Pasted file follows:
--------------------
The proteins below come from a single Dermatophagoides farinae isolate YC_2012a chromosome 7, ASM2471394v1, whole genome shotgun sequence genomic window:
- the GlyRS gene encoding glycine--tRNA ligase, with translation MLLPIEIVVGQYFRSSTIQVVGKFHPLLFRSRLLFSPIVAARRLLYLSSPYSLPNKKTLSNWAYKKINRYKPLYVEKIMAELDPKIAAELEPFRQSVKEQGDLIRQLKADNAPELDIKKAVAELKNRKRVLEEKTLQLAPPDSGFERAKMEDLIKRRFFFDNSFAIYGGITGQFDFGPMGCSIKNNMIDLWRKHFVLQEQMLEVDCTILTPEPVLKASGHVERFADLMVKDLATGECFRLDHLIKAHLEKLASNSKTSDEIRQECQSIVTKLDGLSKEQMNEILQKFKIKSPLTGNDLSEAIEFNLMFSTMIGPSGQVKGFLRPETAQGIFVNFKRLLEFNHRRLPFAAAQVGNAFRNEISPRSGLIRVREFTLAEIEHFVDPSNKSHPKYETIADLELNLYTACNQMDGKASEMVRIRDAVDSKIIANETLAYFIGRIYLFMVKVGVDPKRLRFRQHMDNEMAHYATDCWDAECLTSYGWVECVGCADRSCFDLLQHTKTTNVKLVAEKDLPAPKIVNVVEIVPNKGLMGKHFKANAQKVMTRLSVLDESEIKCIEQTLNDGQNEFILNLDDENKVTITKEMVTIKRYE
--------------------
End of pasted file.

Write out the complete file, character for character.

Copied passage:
The proteins below come from a single Dermatophagoides farinae isolate YC_2012a chromosome 7, ASM2471394v1, whole genome shotgun sequence genomic window:
- the GlyRS gene encoding glycine--tRNA ligase, with translation MLLPIEIVVGQYFRSSTIQVVGKFHPLLFRSRLLFSPIVAARRLLYLSSPYSLPNKKTLSNWAYKKINRYKPLYVEKIMAELDPKIAAELEPFRQSVKEQGDLIRQLKADNAPELDIKKAVAELKNRKRVLEEKTLQLAPPDSGFERAKMEDLIKRRFFFDNSFAIYGGITGQFDFGPMGCSIKNNMIDLWRKHFVLQEQMLEVDCTILTPEPVLKASGHVERFADLMVKDLATGECFRLDHLIKAHLEKLASNSKTSDEIRQECQSIVTKLDGLSKEQMNEILQKFKIKSPLTGNDLSEAIEFNLMFSTMIGPSGQVKGFLRPETAQGIFVNFKRLLEFNHRRLPFAAAQVGNAFRNEISPRSGLIRVREFTLAEIEHFVDPSNKSHPKYETIADLELNLYTACNQMDGKASEMVRIRDAVDSKIIANETLAYFIGRIYLFMVKVGVDPKRLRFRQHMDNEMAHYATDCWDAECLTSYGWVECVGCADRSCFDLLQHTKTTNVKLVAEKDLPAPKIVNVVEIVPNKGLMGKHFKANAQKVMTRLSVLDESEIKCIEQTLNDGQNEFILNLDDENKVTITKEMVTIKRYE